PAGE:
In order to stop the Cargill family from strangling conventional farmers, reinforcing irrational public fear of the safe conventional food chain, sucking resources and prosperity from developing countries and dominating a growing organic supply chain, people concerned with preserving scientific integrity will have to pull a page from the activist playbook. Cargill’s weak spot is not the farmers but their clients. And in order to get the Cargill family to show more respect to farmers, one particular client may have some influence.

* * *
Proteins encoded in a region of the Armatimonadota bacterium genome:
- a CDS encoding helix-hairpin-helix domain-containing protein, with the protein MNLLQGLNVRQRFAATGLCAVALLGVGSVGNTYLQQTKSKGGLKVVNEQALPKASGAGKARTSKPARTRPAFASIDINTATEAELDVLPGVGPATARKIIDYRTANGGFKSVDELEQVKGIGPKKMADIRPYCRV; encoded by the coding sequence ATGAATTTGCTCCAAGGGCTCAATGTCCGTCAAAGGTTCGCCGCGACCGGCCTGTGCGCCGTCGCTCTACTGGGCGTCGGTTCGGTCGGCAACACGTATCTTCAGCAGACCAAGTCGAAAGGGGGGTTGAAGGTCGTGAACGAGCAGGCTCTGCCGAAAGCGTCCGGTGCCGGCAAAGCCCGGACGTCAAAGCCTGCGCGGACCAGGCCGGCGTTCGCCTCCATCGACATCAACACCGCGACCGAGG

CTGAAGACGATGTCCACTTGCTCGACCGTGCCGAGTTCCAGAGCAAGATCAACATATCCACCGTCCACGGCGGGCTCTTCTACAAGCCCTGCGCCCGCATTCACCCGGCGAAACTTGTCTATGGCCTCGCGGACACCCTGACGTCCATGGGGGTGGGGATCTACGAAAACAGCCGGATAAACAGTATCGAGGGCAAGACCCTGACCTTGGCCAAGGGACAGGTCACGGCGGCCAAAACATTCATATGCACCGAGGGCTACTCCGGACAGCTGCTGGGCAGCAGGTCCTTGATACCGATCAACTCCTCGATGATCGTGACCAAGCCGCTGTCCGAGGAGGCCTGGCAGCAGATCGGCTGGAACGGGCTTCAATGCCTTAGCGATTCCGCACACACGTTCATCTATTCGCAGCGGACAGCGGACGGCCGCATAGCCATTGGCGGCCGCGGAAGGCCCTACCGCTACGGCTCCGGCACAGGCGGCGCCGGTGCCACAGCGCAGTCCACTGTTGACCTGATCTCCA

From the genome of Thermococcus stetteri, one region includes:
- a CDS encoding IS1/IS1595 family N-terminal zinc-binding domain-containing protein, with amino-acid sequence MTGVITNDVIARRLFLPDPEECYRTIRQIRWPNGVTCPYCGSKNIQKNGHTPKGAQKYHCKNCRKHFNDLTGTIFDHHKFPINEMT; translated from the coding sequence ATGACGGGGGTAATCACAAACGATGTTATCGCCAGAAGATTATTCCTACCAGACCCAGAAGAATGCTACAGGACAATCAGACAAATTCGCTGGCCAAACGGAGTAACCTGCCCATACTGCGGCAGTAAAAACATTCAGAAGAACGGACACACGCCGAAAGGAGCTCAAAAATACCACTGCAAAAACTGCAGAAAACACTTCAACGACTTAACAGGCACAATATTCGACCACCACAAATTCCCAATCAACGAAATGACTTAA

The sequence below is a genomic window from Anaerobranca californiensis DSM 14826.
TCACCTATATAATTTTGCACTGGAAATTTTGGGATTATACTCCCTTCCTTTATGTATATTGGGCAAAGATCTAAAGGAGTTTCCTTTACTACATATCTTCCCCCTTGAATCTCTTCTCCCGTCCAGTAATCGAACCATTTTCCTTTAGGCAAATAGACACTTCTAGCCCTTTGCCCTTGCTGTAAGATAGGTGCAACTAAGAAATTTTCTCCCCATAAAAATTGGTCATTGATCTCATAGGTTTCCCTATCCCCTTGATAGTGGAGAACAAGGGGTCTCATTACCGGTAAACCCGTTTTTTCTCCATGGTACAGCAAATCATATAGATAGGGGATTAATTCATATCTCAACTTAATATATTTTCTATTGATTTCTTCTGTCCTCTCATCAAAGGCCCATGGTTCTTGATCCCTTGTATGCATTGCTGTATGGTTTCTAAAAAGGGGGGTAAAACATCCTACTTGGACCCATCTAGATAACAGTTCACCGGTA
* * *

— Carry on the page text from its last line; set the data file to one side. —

McDonald’s is one of Cargill’s largest clients. From beef patties to fries to the Chicken McNuggets, Cargill supplies McDonald’s kitchens from Japan to Canada. McDonald’s has run many campaigns in support to quality food produced by hard-working farmers. I doubt that McDonald’s would be ready to follow the Cargill family down their path of pro-organic bullshit. Perhaps the McDonald’s procurement director can help Cargill see reason and return to the realm of science and evidence. Perhaps the McDonald’s Corporate Social Responsibility director can help Cargill apologise to farmers and prevent sucking valuable food resources from developing countries. Perhaps McDonald’s PR director can announce that they will no longer source from Cargill until they break their ties with the Non-GMO Project and acknowledge that promoting organic food is not science-based and not in their interest, as a food-chain supplier, to support.